According to a recent report by The Telegraph, the government is considering reversing its plans to introduce enhanced safeguards for employees against workplace harassment.
According to the report, it has been found that Conservative MPs are against the Bill as they say that it could spell trouble for employers, making them more likely to face costly legal action being taken against them by disgruntled employees.
These MPS also say that they are concerned that controversial figures could be “expelled” from leisure and hospitality functions due to employers being worried about the threat of legal action from employees with “hurt feelings”.
Former cabinet minister Lord Frost has called the Bill a “woke, socialist measure” which would have a “chilling effect on every conversation in the workplace”.
Trade Unions across the UK including the Trade Union Congress have pleaded with Government not to drop the Bill. General Secretary of the Trades Union Congress (TUC), Paul Nowak said “It would be utterly shameful if the government allows this bill to fall”.
“Ministers promised to bring in new laws to tackle sexual harassment, but now appear to be backsliding. Let’s not forget – women are experiencing sexual harassment and abuse on an industrial scale.
“And we know many in public-facing jobs – like shop workers and GP receptionists – suffer abuse and harassment regularly from clients and customers”.
“Rishi Sunak must not abandon vulnerable staff. These protections are essential.”
A Government representative told The Telegraph that it was “alive to the concerns that have been made” but they said that there wouldn’t be time to debate any changes to the Bill before the end of this parliamentary session which makes the “passage of the bill impossible”.
What is proposed in the Worker Protection Bill?
The Bill establishes employer accountability for third-party harassment of employees and workers, as well as introduces a new obligation to proactively address such incidents as sexual harassment.
Employers who turn a blind eye to harassment or do not try to prevent harassment could have enforcement action taken against them by the Equality and Human Rights Commission (EHRC).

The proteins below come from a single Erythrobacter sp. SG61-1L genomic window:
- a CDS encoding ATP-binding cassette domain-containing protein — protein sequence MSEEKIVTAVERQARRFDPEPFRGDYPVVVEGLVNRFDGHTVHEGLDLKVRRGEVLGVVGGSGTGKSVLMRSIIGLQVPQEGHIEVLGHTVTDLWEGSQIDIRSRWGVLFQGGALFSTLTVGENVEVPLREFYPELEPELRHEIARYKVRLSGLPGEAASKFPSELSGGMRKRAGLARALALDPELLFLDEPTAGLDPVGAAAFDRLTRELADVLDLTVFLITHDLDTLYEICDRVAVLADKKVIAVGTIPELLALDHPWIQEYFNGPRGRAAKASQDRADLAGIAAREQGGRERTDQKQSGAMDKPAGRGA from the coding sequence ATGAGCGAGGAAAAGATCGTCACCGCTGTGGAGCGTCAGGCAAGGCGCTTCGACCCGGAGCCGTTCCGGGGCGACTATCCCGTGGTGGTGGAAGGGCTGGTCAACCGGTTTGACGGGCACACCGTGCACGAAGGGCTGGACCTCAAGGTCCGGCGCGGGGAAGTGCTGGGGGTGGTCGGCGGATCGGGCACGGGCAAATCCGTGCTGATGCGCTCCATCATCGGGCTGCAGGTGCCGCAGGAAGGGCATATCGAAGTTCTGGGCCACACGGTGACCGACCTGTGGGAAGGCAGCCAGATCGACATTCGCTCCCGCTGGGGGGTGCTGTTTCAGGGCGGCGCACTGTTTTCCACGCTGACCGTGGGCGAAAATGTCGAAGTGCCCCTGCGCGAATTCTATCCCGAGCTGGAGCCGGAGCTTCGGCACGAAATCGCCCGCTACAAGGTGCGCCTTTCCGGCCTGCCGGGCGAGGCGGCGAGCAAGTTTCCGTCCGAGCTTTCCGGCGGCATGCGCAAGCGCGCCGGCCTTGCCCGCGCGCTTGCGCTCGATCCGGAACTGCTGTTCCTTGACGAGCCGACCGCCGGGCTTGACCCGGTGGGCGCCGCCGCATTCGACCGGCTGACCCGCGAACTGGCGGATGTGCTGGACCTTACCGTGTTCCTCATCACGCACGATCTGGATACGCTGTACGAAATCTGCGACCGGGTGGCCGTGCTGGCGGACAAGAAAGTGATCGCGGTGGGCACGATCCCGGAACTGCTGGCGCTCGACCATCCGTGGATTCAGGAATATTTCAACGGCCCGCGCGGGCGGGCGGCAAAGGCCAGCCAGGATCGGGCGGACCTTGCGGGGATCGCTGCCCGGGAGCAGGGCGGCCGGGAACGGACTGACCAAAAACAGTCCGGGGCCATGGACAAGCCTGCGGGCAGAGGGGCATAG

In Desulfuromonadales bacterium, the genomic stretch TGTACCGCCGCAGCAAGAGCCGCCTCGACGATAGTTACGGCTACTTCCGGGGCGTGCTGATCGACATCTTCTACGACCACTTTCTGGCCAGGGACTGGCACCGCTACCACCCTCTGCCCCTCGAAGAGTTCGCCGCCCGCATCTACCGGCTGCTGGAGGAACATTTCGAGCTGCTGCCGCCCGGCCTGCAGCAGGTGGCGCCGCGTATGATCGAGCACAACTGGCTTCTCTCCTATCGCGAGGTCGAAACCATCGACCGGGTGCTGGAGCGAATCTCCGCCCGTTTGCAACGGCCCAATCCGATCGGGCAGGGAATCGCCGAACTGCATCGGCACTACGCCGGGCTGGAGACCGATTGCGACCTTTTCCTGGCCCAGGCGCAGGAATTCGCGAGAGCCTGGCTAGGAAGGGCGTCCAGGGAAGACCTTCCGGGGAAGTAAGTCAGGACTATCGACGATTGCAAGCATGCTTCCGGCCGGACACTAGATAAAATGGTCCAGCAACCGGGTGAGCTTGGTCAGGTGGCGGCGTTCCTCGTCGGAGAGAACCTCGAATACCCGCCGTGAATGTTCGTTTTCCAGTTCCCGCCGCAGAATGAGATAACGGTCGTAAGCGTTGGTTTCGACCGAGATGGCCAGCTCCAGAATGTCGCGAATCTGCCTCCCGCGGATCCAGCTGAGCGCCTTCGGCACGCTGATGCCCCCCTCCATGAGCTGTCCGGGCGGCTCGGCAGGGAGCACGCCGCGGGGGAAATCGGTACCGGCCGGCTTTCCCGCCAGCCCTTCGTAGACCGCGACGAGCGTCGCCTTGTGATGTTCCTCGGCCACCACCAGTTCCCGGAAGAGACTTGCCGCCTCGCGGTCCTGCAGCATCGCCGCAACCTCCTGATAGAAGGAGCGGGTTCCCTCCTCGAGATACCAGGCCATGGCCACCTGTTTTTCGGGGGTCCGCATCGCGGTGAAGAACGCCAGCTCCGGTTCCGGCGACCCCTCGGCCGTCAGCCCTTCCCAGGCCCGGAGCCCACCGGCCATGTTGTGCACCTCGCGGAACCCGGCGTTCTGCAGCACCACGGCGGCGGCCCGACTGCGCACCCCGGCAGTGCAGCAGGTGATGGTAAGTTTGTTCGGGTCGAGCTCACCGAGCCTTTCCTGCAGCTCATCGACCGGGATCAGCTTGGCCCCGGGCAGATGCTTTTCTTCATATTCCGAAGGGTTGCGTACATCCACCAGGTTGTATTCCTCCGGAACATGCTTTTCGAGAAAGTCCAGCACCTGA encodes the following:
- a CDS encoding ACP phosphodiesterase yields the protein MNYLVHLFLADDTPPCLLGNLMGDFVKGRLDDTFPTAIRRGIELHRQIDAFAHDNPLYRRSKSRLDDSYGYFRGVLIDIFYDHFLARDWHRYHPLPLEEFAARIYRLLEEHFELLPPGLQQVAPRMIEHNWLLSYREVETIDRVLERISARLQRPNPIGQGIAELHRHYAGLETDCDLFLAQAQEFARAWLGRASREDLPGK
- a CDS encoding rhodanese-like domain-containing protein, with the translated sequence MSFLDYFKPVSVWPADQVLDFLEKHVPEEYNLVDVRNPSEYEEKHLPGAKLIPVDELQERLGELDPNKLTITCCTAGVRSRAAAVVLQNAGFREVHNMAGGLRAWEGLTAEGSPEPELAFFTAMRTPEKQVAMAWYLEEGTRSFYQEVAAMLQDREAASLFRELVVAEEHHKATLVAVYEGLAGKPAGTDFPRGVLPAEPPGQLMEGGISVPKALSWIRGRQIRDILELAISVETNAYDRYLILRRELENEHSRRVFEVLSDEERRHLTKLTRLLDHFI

The Bill proposes giving Employment Tribunals the authority to enhance compensation by up to 25% in cases where an employer has failed to fulfil their duty in successful harassment claims. The Bill’s coverage is comprehensive, extending to harassment by any third party, including customers, contractors, or suppliers during employment. Moreover, the Bill aims to cover harassment based on any of the below protected characteristics:
- Gender and sexual orientation as well as sexual harassment
- Gender re-assignment
- Religion or faith
The Bill excludes marriage, civil partnership, maternity and pregnancy as they are not included in the current protection from harassment.
Employers can be held responsible for even just a single instance of harassment unless they can demonstrate that they did everything reasonably possible to prevent it from happening.
Employers should still take action to address workplace harassment, even though the Bill may not pass. They should consider the following:
- Is there a zero-tolerance policy towards harassment?
If not, what steps can be taken to establish one? Review policies and consider training.
- Are contracts with third parties, such as suppliers and customers, inclusive of provisions on harassment?
- Do you provide adequate support for employees?
Employers should allow employees to report harassment and offer appropriate assistance.
If you want to find out more about this or receive employment law support, email Lloyd.email@example.com